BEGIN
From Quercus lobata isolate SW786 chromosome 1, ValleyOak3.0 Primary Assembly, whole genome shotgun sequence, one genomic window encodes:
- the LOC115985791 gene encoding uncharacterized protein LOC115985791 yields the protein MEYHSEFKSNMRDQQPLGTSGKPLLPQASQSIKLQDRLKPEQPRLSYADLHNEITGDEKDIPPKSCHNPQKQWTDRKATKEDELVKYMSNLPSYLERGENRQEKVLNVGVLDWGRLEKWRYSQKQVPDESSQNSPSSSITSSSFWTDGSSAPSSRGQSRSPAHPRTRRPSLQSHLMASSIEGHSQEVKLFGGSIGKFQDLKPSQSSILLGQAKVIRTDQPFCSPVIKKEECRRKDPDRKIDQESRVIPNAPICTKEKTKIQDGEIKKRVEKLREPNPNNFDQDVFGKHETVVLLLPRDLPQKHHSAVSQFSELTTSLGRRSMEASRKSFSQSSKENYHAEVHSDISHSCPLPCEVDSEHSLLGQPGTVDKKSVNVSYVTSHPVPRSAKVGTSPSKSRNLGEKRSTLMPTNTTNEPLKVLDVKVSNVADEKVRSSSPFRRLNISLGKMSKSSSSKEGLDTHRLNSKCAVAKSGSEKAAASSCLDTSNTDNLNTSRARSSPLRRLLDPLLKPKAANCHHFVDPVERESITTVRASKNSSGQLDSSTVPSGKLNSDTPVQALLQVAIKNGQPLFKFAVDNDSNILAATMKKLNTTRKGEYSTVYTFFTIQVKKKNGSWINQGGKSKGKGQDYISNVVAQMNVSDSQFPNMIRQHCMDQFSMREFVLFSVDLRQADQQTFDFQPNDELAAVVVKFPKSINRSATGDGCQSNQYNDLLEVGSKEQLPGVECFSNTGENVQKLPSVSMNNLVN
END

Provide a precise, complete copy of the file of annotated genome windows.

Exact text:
From Quercus lobata isolate SW786 chromosome 1, ValleyOak3.0 Primary Assembly, whole genome shotgun sequence, one genomic window encodes:
- the LOC115985791 gene encoding uncharacterized protein LOC115985791 yields the protein MEYHSEFKSNMRDQQPLGTSGKPLLPQASQSIKLQDRLKPEQPRLSYADLHNEITGDEKDIPPKSCHNPQKQWTDRKATKEDELVKYMSNLPSYLERGENRQEKVLNVGVLDWGRLEKWRYSQKQVPDESSQNSPSSSITSSSFWTDGSSAPSSRGQSRSPAHPRTRRPSLQSHLMASSIEGHSQEVKLFGGSIGKFQDLKPSQSSILLGQAKVIRTDQPFCSPVIKKEECRRKDPDRKIDQESRVIPNAPICTKEKTKIQDGEIKKRVEKLREPNPNNFDQDVFGKHETVVLLLPRDLPQKHHSAVSQFSELTTSLGRRSMEASRKSFSQSSKENYHAEVHSDISHSCPLPCEVDSEHSLLGQPGTVDKKSVNVSYVTSHPVPRSAKVGTSPSKSRNLGEKRSTLMPTNTTNEPLKVLDVKVSNVADEKVRSSSPFRRLNISLGKMSKSSSSKEGLDTHRLNSKCAVAKSGSEKAAASSCLDTSNTDNLNTSRARSSPLRRLLDPLLKPKAANCHHFVDPVERESITTVRASKNSSGQLDSSTVPSGKLNSDTPVQALLQVAIKNGQPLFKFAVDNDSNILAATMKKLNTTRKGEYSTVYTFFTIQVKKKNGSWINQGGKSKGKGQDYISNVVAQMNVSDSQFPNMIRQHCMDQFSMREFVLFSVDLRQADQQTFDFQPNDELAAVVVKFPKSINRSATGDGCQSNQYNDLLEVGSKEQLPGVECFSNTGENVQKLPSVSMNNLVN